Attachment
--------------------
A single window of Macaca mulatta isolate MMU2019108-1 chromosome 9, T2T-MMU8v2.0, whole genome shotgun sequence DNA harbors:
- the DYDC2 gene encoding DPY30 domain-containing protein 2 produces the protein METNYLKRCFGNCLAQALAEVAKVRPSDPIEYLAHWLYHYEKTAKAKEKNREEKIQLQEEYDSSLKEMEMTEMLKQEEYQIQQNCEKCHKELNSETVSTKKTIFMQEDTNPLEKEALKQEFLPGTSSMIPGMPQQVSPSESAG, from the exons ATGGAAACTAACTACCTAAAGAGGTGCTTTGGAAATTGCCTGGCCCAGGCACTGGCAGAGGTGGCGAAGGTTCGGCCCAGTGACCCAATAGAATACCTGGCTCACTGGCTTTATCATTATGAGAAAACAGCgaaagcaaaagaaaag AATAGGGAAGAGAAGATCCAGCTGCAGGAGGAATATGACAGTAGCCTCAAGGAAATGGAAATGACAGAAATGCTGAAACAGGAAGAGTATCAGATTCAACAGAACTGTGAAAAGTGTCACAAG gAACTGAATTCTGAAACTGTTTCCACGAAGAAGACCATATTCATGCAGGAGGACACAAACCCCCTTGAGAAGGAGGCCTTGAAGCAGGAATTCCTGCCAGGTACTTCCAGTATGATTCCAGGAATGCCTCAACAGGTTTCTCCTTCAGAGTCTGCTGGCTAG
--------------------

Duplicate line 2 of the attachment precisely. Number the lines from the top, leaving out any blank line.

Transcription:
- the DYDC2 gene encoding DPY30 domain-containing protein 2 produces the protein METNYLKRCFGNCLAQALAEVAKVRPSDPIEYLAHWLYHYEKTAKAKEKNREEKIQLQEEYDSSLKEMEMTEMLKQEEYQIQQNCEKCHKELNSETVSTKKTIFMQEDTNPLEKEALKQEFLPGTSSMIPGMPQQVSPSESAG, from the exons ATGGAAACTAACTACCTAAAGAGGTGCTTTGGAAATTGCCTGGCCCAGGCACTGGCAGAGGTGGCGAAGGTTCGGCCCAGTGACCCAATAGAATACCTGGCTCACTGGCTTTATCATTATGAGAAAACAGCgaaagcaaaagaaaag AATAGGGAAGAGAAGATCCAGCTGCAGGAGGAATATGACAGTAGCCTCAAGGAAATGGAAATGACAGAAATGCTGAAACAGGAAGAGTATCAGATTCAACAGAACTGTGAAAAGTGTCACAAG gAACTGAATTCTGAAACTGTTTCCACGAAGAAGACCATATTCATGCAGGAGGACACAAACCCCCTTGAGAAGGAGGCCTTGAAGCAGGAATTCCTGCCAGGTACTTCCAGTATGATTCCAGGAATGCCTCAACAGGTTTCTCCTTCAGAGTCTGCTGGCTAG